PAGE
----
I’m very pleased now to present a review of My Mother Did Not Tell Stories by my writing colleague and friend, Donna Sinclair. Donna is a respected journalist and published author of numerous books. Her most recent works are The Long View (Northstone), a year of personal essays, and Tommy’s Angel (Copperhouse), a picture book for children (with illustrator Bill Kimber). I have especially enjoyed A Woman’s Book of Days, I and II, which offer a year’s worth of wit and wisdom, both political and spiritual, in daily meditations delivered from a distinctly feminine perspective.
My favourite segment of Laurie Kruk’s lovely collection is in the middle, the River Valley Poems. These are simultaneously the stories of one woman (not overly skilled in bush craft) encountering nature; an illumination of two solitudes (her anglophone family’s newly-purchased cabin is in francophone country); and insights into mother love, leavened with love of the land.
There’s more, of course. Kruk knows how to pack every phrase with meaning. We can read one poem as feminist commentary if we like; another as a passionate but subtle critique of our civilization’s eternal dependency on plastic garbage bags. Kruk brings new life to Robert Frosts’s dictum that poetry should say one thing and mean another.
Kruk is articulate, earthy, amused, and respectful. Read “Ritual of the Mass” and be at once entertained and inspired. Really. This is affection (in the face of some olfactory difficulties) for all that is meant by living fully in the body, coupled with gratitude for life itself.
Indeed, her poetry is witty in the traditional sense: a collision of ideas that compel new insight, a gust of laughter, an echo that returns throughout the day.
Laurie Kruk’s mother may not have told stories. But anyone who picks up this brilliant book will be grateful that her daughter does.
—Donna Sinclair, author and journalist
April 24, 2013
.and I am equally proud to announce another book publication, JUST arriving this month…. It is a literary anthology of poetry, short stories and creative non-fiction essays focusing on the myriad ways twenty-first century women (and some men) ‘write the motherland’. I was delighted to co-edit it with award-winning American poet and essayist Jane Satterfield….and excited to meet a large number of talented writers from across North America. Truly a talented collection of authors who ‘cross borders’ in numerous ways.
I will attach book flyer next.
Dear Friends and Fans of Can. Lit.,
I am now updating my page with news of TWO new book projects that I’m proud to have been a part of….the first one is called Double-Voicing the Canadian Short Story, and it is a scholarly yet accessible study of eight acclaimed writers of Canadian short stories….Sandra Birdsell, Timothy Findley, Jack Hodgins, Thomas King, Alistair MacLeod, Olive Senior, Carol Shields and Guy Vanderhaeghe. It also includes a short story by the author, an homage to the form and these amazing Canadian authors. It was published by Ottawa University Press in May 2016.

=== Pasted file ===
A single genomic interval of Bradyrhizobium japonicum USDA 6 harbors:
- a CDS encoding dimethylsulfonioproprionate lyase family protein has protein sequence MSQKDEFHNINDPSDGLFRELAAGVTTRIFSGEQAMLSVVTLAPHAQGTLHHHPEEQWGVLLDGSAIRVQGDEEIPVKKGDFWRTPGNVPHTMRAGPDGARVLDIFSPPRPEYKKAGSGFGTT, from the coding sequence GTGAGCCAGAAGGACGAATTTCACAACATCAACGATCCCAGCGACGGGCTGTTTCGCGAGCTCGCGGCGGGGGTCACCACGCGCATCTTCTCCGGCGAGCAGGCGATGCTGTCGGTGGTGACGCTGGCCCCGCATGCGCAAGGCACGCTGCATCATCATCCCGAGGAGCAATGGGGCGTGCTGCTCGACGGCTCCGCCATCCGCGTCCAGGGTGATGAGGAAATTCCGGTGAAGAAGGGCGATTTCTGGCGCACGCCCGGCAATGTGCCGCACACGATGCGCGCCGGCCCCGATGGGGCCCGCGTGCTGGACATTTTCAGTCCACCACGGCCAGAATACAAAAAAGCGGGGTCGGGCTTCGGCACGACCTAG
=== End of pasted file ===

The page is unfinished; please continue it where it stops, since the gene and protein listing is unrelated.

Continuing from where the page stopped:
Here I am at the book launch in Calgary, with two other Ottawa UP authors….(I’m the short one in the middle!).
As spring growth arrives, I am celebrating the fruit of my winter-time labours: my newest book, just released mid-May by Ottawa University Press.
The long winter has its challenges, especially for those in the ‘near North’….but it is also the season of storytelling, dreaming, reading (including teaching ‘Can. Lit’) and ‘indoor work’ such as writing….Now that we are released joyously into the wider world of green, it is wonderful to connect with readers and writers though new media like Demeter Press‘s ‘blog,’ which featured some of their creative writers. As a Mom-poet, as well as a Mom-prof., I was pleased to be included. Here I chat with Katherine Barrett, former editor-in-chief of LITERARY MAMA, about my ‘underground’ life as a poet.
At the end of September, I was pleased to participate in “Water (W)rites,” our hometown response to “100 Thousand Poets for Change.” The theme of water and protection of water was a brilliant choice, as we are not only surrounded by water in our community, but confronting the ‘Energy East” pipeline project, which would use existing natural gas pipelines to transport dangerous substances across and, perhaps, into our drinking water source, Trout Lake. Standing on a downtown corner,I read my poems, “The River Wife” and “The Temagami Speaks: June.” Afterwards, I went for a late-season dip in Trout Lake with friends Karin and Tim Robertson. Picture attached.
I was moved by Tim’s “Prayers of the People”, recited on this day:
Great Spirit, Creator God, Ultimate Reality
God who we know through stories/God who we know through dreams/God who we know through reflection
You poke through the boundaries of our understanding/like spokes cascading through the clouds over Lake Nipissing/
You whirl us up out of the ordinary/like a water spout touching the water on the southern shore/
You crash over our bedrock habit consciousness/like metres-high waves pounding and smoothing the granite short line”….
Like water, poetry is a natural, precious resource, needed for life in its completness.